Thursday, August 28, 2008

Creating the SQLite Connection Profile UI bits

Hi there!

So now we're almost to our first functional version of a SQLite connection profile in DTP. We have a driver-wrapper plug-in, a driver definition, an overridden catalog loader, and a connection profile with its associated connection and connection factory classes. What's next? Why, adding the UI so you can create the profile, of course!

With versions of DTP prior to Ganymede, this was a more difficult, but not horrible task. In Ganymede, we've reduced the amount of work to adding three extension points and writing four key classes in a org.eclipse.datatools.enablement.sqlite.ui plug-in (basically just extending these classes a tad, so little real work involved):
  • A connection profile wizard extension that uses the org.eclipse.datatools.connectivity.connectionProfile extension and uses the newWizard node so we can define our wizard
  • A property page extension (org.eclipse.ui.propertyPages) to define a property page so we can edit our SQLite conneciton profile instances
  • A driver UI contributor extension (org.eclipse.datatools.connectivity.ui.driverUIContributor) to create a reusable UI component that gathers the information we need for our SQLite connections
  • A connection profile wizard class that extends the org.eclipse.datatools.connectivity.ui.wizards.ExtensibleNewConnectionProfileWizard class
  • A connection profile wizard page that extends org.eclipse.datatools.connectivity.ui.wizards.ExtensibleProfileDetailsWizardPage
  • A connection profile property page that extends org.eclipse.datatools.connectivity.ui.wizards.ExtensibleProfileDetailsPropertyPage
  • And a driver UI component that is used on the wizard and property pages that implements org.eclipse.datatools.connectivity.ui.wizards.IDriverUIContributor
It may look daunting, but really it boils down to a few extension points, a few extended classes, and an instance of poor man's inheritance (copying a class from another project).

So let's get started!

Implementing the Driver UI Contributor Class

We're going to start with something that may seem a little backwards, but will make sense in a few minutes (hopefully). We're going to start with the driver UI component. Why? Because it's used on the property page and the wizard page, and will make our lives easier.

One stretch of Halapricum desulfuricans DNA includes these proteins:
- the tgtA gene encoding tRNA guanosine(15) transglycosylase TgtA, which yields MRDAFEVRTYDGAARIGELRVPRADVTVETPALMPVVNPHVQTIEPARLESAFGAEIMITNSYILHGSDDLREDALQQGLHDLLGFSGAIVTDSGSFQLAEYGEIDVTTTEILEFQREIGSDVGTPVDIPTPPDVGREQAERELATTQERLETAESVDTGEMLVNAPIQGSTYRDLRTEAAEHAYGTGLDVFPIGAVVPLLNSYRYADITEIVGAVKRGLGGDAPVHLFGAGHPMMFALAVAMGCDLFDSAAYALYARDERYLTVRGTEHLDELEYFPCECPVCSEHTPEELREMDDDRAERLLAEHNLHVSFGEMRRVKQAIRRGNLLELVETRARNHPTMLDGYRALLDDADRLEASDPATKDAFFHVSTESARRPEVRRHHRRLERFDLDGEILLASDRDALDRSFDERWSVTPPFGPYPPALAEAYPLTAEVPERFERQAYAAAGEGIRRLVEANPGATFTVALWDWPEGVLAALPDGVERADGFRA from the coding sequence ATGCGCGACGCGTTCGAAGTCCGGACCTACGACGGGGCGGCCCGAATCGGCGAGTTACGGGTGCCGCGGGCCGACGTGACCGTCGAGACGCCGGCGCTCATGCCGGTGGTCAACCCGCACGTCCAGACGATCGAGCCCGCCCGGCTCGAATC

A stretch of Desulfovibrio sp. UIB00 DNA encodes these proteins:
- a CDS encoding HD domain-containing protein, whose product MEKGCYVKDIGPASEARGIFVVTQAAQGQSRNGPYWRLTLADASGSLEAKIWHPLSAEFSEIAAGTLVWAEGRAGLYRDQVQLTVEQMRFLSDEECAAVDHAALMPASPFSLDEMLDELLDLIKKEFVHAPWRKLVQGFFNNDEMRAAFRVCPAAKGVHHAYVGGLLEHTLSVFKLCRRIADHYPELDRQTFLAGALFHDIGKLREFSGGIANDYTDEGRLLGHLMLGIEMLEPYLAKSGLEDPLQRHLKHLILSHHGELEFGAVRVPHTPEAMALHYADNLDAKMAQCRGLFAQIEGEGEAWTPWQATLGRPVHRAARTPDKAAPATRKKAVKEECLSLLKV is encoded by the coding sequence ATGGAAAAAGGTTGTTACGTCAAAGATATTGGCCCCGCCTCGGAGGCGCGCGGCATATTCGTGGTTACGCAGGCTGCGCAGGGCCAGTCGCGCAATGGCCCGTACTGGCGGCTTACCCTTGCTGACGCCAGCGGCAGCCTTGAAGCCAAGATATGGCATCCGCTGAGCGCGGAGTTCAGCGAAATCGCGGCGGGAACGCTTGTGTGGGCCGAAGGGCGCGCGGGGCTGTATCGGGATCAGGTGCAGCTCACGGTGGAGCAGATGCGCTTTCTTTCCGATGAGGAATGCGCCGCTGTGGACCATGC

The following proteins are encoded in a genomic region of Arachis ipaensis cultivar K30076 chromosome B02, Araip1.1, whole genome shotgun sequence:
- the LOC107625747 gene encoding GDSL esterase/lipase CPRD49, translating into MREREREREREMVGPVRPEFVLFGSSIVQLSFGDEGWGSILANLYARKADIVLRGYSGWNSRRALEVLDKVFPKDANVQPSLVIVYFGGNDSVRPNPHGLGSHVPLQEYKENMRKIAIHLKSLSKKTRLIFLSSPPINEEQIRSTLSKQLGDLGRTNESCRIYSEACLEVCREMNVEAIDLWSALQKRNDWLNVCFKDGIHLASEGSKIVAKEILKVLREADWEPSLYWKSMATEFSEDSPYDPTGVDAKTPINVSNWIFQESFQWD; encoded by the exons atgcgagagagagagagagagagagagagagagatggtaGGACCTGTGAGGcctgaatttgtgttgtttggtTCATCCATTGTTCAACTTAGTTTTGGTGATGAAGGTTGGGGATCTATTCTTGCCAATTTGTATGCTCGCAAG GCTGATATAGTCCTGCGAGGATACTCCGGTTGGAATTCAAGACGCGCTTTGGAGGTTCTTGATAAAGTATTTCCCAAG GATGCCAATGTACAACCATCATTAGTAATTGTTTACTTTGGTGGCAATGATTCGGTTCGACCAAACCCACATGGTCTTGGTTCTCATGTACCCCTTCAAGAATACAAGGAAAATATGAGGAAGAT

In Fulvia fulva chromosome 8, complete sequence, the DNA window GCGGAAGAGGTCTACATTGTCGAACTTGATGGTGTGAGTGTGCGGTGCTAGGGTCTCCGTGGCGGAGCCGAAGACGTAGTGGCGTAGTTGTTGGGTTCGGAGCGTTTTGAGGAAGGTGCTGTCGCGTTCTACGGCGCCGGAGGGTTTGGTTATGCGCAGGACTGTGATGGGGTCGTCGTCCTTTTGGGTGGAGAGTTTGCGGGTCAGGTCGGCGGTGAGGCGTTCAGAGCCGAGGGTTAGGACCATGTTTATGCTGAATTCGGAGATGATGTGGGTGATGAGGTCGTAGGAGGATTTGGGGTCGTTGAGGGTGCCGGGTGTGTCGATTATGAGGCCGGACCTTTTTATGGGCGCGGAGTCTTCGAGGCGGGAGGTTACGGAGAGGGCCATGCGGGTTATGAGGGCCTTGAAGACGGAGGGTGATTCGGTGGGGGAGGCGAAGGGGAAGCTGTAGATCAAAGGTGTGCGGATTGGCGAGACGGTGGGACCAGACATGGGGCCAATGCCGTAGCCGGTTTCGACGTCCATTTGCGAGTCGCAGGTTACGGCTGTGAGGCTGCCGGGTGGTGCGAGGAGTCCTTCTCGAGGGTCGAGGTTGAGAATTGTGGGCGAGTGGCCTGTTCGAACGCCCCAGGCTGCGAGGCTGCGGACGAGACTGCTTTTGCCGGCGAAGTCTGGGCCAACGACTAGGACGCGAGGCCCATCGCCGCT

To avoid starting from scratch, I simply took the Derby Embedded driver UI contributor from the Derby UI project (org.eclipse.datatools.connectivity.apache.derby.ui is the plug-in project and you're looking for the DerbyEmbeddedDriverUIContributor class in package org.eclipse.datatools.connectivity.apache.derby.internal.ui.connection.drivers). You'll also probably want to grab the Messages class and properties files from that package.

After that, I just changed the names to protect the innocent for this first version. I'll go through and do a cleanup pass later. (I'll upload a zip with all of the code so you can play with it yourself.)

All we're doing is creating a basic UI that will gather the necessary information for the JDBC URL. The Derby UI works just fine for SQLite (for now), so why change anything?

Defining the Driver UI Contributor extension

So now that we have our driver UI contributor class, we can let DTP know about it. To do that, we define a "org.eclipse.datatools.connectivity.ui.driverUIContributor" extension point and add a new driverUIContributor node beneath it.

You can see that this is pretty straightforward as far as properties go.
  • id = a unique ID for the driver UI contributor
  • class = the fully qualified name of our driver UI contributor class
  • driverTemplateID = the ID for the driver we're defining the UI for
Pretty easy. Next, we'll set up the wizard.

Creating the Wizard

So new let's take a look at the newWizard part of the connectionProfile extension.

As you can see, we have a number of properties we need to fill out.
  • id = the unique ID for this particular connection profile wizard
  • name = the text that shows up in the list of connection profiles
  • class = this is the class that extends org.eclipse.datatools.connectivity.ui.wizards.ExtensibleNewConnectionProfileWizard (we'll cover it in just a minute)
  • profile = this is the ID of our connection profile that we created in the last article